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Mapping Craft: This is how we meet

Mapping Craft: This is how we meet


This student-led publication, guided by Ben Lignel, Core Faculty, demonstrates how the class of 2020 engaged with craft in its multiple forms. Through content and structure, the publication exemplifies how students critically respond to shifting perspectives in craft, celebrate a diversity of voices, and convey the pedagogical principles of the MA in Critical Craft Studies.

The editorial process and production of the publication was student-driven and includes contributions from all the 2020 cohort. Essays from faculty and guest writers complement the graduates’ work and frame the program’s experimental pedagogy.

“As a cohort we believe that craft is slippery,” explains the editorial team. “We accept its resistance to being pinned down in all capacities and use this as a strength in our research. This publication will act as a marker of current research interests within local, regional and global contexts. It addresses partner organizations, prospective students, craft/art/design scholars in the US and abroad who, like us, are invested in challenging the canon and opening up possibilities in and for craft.”

This inaugural issue features a wide range of content—interview transcripts, photo essays, poems, exhibition reviews, mappings, thesis excerpts, essays—reflecting the program’s versatility and the experiential focus of education at Warren Wilson College.

All proceeds from the sale of each publication go directly into a scholarship fund to support graduate students who are Black, Indigenous, and People of Color in the MA in Critical Craft Studies, Warren Wilson College. The publication is available through, an online bookstore with a mission to financially support local, independent bookstores.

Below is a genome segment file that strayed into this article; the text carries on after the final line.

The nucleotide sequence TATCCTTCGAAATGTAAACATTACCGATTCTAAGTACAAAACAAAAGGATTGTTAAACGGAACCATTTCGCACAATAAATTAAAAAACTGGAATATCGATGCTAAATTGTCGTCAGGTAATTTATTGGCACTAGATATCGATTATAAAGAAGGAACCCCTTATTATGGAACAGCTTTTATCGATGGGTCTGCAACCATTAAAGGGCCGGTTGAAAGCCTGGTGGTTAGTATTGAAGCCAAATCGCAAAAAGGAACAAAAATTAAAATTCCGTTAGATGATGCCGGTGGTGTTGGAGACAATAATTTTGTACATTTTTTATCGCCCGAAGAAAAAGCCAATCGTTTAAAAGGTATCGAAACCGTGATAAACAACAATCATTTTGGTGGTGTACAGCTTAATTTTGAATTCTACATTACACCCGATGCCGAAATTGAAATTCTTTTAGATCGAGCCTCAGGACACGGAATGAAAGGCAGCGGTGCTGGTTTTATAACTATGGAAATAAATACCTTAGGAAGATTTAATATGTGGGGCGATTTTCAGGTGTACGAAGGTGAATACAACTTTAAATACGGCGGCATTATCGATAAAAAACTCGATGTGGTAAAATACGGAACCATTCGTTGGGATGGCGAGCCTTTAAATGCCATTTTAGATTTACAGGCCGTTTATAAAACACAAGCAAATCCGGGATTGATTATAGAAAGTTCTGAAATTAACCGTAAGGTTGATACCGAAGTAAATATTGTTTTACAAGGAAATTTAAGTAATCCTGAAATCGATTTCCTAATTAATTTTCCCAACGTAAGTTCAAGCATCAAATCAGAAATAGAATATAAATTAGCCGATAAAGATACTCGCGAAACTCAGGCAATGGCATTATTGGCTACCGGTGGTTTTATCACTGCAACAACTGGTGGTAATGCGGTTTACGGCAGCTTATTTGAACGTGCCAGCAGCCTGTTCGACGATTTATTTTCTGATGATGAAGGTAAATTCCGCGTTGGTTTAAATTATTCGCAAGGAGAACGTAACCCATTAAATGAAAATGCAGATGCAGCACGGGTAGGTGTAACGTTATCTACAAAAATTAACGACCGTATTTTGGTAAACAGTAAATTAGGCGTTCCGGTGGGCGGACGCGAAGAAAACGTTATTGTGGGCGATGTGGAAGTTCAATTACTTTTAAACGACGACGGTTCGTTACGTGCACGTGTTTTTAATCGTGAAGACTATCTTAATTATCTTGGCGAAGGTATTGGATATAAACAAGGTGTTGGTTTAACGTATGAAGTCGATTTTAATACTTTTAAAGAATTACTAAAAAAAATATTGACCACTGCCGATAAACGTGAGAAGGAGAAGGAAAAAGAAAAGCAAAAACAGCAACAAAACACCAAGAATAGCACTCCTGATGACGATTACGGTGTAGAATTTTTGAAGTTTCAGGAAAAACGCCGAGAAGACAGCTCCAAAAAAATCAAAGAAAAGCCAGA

Pheonix Booth, Darrah Bowden, Nick Falduto, Mellanee Goodman, Michael Hatch, Matt Haugh, Jeffrey A. Keith, Sarah Kelly, Phoebe Kuo, matt lambert, Judith Leemann, Amy Meissner, Lynn Morton, Francis Ponge (translated by Beverley Bie Brahic), Heather K. Powers, Samantha Rastatter, lydia see, Linda Tuhiwai Smith, Kat St. Aubin, and Namita Gupta Wiggers.

Editor: Ben Lignel

Assistant editors: matt lambert, Heather K. Powers, Sam Rastatter

Editorial Committee: The above, plus Pheonix Booth, Darrah Bowden, Nick Falduto, Michael Hatch, Matt Haugh, Sarah Kelly, and Kat St. Aubin

Proofreading: Nathalie Mornu

Design: Ben Lignel

Photography: lydia see

Illustrations: Luis Burriel Bielza

Maps: Aleyda Rocha (concept); Hartlandvilla (design)

The MA in Critical Craft Studies is a low-residency graduate program in craft history and theory. This full-time, four-semester/ five-residency program is the first of its kind in the US. Directed by Namita Gupta Wiggers, faculty and mentors come together from across the US and abroad to work with students.

The program is designed for a student to be able to continue to live and work from home while pursuing graduate education. We believe that you should be able to extend your own knowledge and critical thinking skills connected to your life and work—without uprooting your life.

Visit to access information about the program and submit an inquiry form, or email Nathan Wyrick, Director of Admissions at nwyrick [​at​] Application deadline is March 1, 2020.

Join us for an information session via Eventbrite; dates and times in November through February.

Visit to learn about the students, faculty, and projects—including Mapping Craft: This is how we meet, and Paired Conversations in which students discuss their final projects with artists, curators, scholars, and writers connected to their work.

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